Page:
I once worked as a temp typist in a midtown Manhattan publishing house. My assignment was typing rejection letters for a youngish trade editor. By typing, I mean on a typewriter. These were mostly run-of-the-mill “Sorry, this isn’t quite right for our list, best wishes in placing it elsewhere” kind of letters–nothing so colorful as the examples shown here.

Anyway, one such letter seemed unnecessarily harsh to me; and having been on the receiving end of these dismissive missives, I walked into the editor’s office. I saw manuscripts in neat stacks all around the office, on the radiator and carpet–maybe a thousand, possibly more. Clearly, the editor was under stress dealing with that load. She looked up, and I pointed out the especially punishing phrases and returned to my seat.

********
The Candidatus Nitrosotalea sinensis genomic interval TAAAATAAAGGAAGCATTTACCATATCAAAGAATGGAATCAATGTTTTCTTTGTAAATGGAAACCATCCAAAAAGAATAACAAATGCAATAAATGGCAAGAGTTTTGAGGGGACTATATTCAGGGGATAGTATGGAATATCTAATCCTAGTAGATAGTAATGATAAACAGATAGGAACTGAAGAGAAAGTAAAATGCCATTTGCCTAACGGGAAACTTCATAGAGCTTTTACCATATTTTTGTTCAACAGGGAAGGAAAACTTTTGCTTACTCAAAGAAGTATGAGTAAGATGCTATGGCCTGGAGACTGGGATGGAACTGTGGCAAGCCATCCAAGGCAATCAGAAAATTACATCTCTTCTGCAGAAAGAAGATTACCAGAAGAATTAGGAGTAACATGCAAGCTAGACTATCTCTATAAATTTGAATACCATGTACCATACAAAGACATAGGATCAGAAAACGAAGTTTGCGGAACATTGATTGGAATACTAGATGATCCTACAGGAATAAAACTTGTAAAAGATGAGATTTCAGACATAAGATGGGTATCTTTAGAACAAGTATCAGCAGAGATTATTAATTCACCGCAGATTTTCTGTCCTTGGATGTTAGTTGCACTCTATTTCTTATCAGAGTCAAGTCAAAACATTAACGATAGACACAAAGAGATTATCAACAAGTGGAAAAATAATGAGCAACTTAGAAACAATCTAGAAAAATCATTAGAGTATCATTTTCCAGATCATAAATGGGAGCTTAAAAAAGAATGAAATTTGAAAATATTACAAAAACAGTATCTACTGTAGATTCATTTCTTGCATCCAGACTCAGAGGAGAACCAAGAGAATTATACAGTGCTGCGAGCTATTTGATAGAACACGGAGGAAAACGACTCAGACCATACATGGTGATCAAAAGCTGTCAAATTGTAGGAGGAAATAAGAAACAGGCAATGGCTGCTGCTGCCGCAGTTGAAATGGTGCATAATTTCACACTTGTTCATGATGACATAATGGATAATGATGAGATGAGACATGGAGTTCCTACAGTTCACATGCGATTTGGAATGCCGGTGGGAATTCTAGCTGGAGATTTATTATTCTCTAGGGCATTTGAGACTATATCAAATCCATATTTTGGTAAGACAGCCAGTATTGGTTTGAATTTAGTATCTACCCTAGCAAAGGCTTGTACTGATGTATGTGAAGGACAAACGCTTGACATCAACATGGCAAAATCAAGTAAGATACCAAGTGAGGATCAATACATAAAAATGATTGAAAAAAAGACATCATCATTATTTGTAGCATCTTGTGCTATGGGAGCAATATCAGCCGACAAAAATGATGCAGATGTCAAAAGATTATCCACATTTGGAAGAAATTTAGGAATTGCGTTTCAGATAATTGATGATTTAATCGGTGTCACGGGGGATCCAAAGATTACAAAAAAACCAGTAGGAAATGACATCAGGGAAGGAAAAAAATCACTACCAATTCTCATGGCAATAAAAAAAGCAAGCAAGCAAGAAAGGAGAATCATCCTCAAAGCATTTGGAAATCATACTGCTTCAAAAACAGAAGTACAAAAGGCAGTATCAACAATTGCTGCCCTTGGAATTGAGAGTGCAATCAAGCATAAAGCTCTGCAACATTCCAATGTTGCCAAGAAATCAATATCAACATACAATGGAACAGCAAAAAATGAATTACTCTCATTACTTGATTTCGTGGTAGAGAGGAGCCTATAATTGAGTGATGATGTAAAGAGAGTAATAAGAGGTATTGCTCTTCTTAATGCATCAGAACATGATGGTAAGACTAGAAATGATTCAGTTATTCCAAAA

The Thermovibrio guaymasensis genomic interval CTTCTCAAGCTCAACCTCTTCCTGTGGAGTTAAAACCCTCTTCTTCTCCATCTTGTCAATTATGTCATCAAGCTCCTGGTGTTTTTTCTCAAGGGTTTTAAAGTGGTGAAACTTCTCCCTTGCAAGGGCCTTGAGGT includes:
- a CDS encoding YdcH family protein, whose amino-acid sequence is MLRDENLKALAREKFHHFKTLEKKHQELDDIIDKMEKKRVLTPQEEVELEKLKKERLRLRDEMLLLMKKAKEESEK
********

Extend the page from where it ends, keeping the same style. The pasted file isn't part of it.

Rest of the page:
Shortly, she came out with a new, less painful version, and I rolled a fresh sheet of letterhead into the IBM Selectric and punched it out. I counted that moment as a minor victory in a week of sorrow and defeat.

Comment posted by Hudson Owen on the article Famous Authors’ Harshest Rejection Letters, by Romy Oltuski, on The Atlantic, November 18, 2011.